African Press International (API)

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South Africa Glimpse into the shape of government after Mbeki (commentary)

Posted by African Press International on May 24, 2008

Publisher: Korir, africanpress@getmail.no source.Business Day (South Africa), by Karima Brown

Calls by the South African Communist Party (SACP) for President Thabo Mbeki to step down have hogged the headlines ? and will almost certainly feature at today?s meeting of the African National Congress?s (ANC?s) national executive committee meeting.

But it is the SACP?s call for a major reorganisation of the state that is likely to provide a glimpse into what a post-Mbeki government might look like.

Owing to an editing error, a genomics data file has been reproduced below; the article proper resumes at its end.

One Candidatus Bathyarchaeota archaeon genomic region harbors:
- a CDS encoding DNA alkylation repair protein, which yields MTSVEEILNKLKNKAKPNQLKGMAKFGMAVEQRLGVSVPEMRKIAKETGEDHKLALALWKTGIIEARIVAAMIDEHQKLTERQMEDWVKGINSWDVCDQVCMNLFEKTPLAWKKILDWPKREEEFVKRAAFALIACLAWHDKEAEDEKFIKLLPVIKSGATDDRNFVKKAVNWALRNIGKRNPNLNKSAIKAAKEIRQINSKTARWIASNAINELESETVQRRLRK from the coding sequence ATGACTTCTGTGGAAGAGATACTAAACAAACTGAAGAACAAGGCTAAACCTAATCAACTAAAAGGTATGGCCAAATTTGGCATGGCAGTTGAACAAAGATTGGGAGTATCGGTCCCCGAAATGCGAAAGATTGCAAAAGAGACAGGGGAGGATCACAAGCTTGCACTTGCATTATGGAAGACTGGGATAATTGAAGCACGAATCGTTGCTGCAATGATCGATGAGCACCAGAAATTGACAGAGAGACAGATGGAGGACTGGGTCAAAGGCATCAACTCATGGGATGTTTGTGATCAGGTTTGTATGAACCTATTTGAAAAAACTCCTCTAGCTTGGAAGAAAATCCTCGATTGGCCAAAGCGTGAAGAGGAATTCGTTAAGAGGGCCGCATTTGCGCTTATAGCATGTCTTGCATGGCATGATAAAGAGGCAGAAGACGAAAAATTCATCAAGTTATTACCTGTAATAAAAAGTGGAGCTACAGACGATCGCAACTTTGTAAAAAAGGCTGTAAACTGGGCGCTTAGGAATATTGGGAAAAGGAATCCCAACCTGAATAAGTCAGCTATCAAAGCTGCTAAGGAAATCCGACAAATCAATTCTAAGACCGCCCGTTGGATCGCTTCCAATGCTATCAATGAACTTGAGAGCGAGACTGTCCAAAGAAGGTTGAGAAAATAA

Its proposals have not yet been formally discussed within the ANC, but they provide some insight into the thinking of an increasingly influential ally in the ANC-led tripartite alliance and could point to changes to how the state functions, when Jacob Zuma assumes office next year. Many of the proposals floated at the recent alliance summit enjoy broad support among the ANC?s power brokers and, if accepted, could have far-reaching implications for the shape of the government after next year?s elections.

Efforts to restructure the government and state departments are, of course, nothing new. In 2005, the Mbeki administration tried to streamline government departments and ministries, but with little success. Instead, what we saw was a bloated presidency that usurped most policy functions from line departments and got bogged down during the critical implementation phase. Then there was much talk about the possibility of creating so called ?super ministries?, especially in the economic cluster ministries, but in the end little came of the idea.